Thanks to the more accessible startup visa and being able to use a co-working space in the city, it has become possible for international students to start a business without returning to their home country.
Incentives like these are essential. With a shrinking population, skill gaps in the workforce - especially in tech, and low levels of innovation, Japan needs to leverage the skills of entrepreneurial young international students.
In addition to helping startups set up shop, the city of Fukuoka also offers benefits that make it easy to stay. These include reduced corporate tax for startups and subsidies on apartment and office rent for founders.
If you’re interested in doing business in Fukuoka, the city has set up the “Global Startup Center (GSC)” to give fluent English support to startups and help them to access all the benefits we mentioned above. The GSC also holds events and supports matching between overseas startups and Japanese companies.
Fukuoka is doing amazing work to break down the barriers for founders to take the plunge and start their businesses in the city. This is especially good news for food and beverage ventures who can leverage the city’s resources.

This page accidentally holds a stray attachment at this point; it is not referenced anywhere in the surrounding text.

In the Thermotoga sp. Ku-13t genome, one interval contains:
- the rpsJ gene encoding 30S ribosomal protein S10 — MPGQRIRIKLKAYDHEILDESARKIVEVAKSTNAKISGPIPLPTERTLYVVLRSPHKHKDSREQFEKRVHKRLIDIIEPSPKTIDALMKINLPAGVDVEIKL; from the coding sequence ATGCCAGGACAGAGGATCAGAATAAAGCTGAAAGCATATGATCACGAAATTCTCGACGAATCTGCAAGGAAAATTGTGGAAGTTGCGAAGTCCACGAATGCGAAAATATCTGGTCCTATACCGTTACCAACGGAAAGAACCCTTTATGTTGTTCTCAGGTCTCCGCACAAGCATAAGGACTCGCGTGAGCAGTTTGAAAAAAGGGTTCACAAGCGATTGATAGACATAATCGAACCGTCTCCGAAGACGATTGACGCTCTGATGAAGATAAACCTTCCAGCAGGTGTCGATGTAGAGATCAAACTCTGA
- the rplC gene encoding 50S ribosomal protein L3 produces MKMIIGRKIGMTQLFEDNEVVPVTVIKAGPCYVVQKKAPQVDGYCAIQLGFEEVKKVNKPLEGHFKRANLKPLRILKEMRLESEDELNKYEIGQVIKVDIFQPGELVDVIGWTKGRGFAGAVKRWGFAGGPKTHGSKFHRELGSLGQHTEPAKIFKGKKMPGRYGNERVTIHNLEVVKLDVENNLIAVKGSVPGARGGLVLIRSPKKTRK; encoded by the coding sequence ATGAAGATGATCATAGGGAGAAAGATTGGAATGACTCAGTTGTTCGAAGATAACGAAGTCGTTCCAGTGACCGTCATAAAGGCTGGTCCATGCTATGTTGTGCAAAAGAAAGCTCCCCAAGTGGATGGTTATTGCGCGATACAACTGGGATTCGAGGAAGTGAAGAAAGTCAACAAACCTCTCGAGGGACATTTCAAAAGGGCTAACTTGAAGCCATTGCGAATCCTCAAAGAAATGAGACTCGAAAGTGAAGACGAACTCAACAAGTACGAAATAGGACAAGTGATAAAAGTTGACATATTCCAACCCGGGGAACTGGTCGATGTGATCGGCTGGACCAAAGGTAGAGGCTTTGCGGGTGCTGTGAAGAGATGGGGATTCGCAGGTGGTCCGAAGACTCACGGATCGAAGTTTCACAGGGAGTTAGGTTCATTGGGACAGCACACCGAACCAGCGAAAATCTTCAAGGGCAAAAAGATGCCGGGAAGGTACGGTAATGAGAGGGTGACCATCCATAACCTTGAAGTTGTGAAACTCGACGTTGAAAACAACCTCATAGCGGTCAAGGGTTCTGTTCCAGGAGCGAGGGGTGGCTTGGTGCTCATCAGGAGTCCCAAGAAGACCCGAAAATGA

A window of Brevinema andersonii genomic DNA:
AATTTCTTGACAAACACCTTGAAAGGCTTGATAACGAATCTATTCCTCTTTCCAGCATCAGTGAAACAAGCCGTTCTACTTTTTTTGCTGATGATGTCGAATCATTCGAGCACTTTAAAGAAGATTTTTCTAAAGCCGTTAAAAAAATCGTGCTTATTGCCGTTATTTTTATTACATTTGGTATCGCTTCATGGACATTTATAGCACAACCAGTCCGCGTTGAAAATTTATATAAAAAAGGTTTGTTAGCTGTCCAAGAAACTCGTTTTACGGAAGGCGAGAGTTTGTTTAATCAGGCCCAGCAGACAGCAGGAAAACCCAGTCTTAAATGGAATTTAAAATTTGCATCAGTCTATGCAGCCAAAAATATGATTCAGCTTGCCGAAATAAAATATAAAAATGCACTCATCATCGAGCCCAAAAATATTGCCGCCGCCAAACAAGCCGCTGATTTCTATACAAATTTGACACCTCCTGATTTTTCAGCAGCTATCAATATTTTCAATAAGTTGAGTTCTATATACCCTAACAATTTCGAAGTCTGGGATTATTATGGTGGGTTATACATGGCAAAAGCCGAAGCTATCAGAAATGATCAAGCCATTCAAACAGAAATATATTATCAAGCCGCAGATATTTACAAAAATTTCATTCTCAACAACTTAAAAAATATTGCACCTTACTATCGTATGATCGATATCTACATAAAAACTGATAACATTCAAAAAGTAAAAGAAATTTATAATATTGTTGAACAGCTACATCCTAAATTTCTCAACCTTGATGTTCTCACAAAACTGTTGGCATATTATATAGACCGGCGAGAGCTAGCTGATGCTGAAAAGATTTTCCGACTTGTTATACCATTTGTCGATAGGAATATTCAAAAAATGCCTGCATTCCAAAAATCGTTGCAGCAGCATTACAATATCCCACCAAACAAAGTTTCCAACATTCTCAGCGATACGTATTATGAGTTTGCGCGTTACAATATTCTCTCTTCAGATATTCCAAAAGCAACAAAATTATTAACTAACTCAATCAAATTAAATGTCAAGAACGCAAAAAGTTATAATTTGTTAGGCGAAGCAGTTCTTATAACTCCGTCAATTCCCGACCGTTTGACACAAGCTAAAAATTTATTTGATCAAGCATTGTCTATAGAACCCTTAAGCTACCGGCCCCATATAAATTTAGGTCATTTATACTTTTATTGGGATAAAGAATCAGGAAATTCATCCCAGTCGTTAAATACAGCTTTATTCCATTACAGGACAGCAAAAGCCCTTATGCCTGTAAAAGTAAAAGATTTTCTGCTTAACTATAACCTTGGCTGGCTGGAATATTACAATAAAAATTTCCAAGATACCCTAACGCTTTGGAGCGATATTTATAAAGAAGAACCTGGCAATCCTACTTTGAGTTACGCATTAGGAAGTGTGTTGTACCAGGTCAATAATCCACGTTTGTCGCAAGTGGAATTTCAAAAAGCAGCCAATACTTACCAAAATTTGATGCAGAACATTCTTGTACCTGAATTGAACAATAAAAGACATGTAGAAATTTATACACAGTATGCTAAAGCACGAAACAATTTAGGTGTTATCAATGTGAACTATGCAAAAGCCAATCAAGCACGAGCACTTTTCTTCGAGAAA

A haven for F&B companies
We’ve already introduced the wealth of natural resources that F&B companies and startups can use as ingredients for their products and services. But there’s plenty more that Fukuoka offers companies in the food and beverage industry.
On the government side, Fukuoka has established the Fukuoka Food Business Association (FFBA) to support local companies to grow their business across Japan and abroad.
According to a spokesperson in charge:
The FFBA has run stands at various kinds of food-related exhibitions as a joint exhibitor at home and abroad and offered its members lots of business negotiation/matching opportunities since its foundation 11 years ago. Also, this organization encourages active interactions between member companies on a regular basis where they can exchange their experience, expertise and latest information.
This is good news for companies looking to establish themselves and their product in Fukuoka. The government is ready, waiting and eager to support local businesses and help them work together.
In addition, Fukuoka’s unique food culture is an opportunity in itself. Famed for several local dishes, including tonkotsu ramen, Fukuoka attracts interest from businesses and consumers for its food.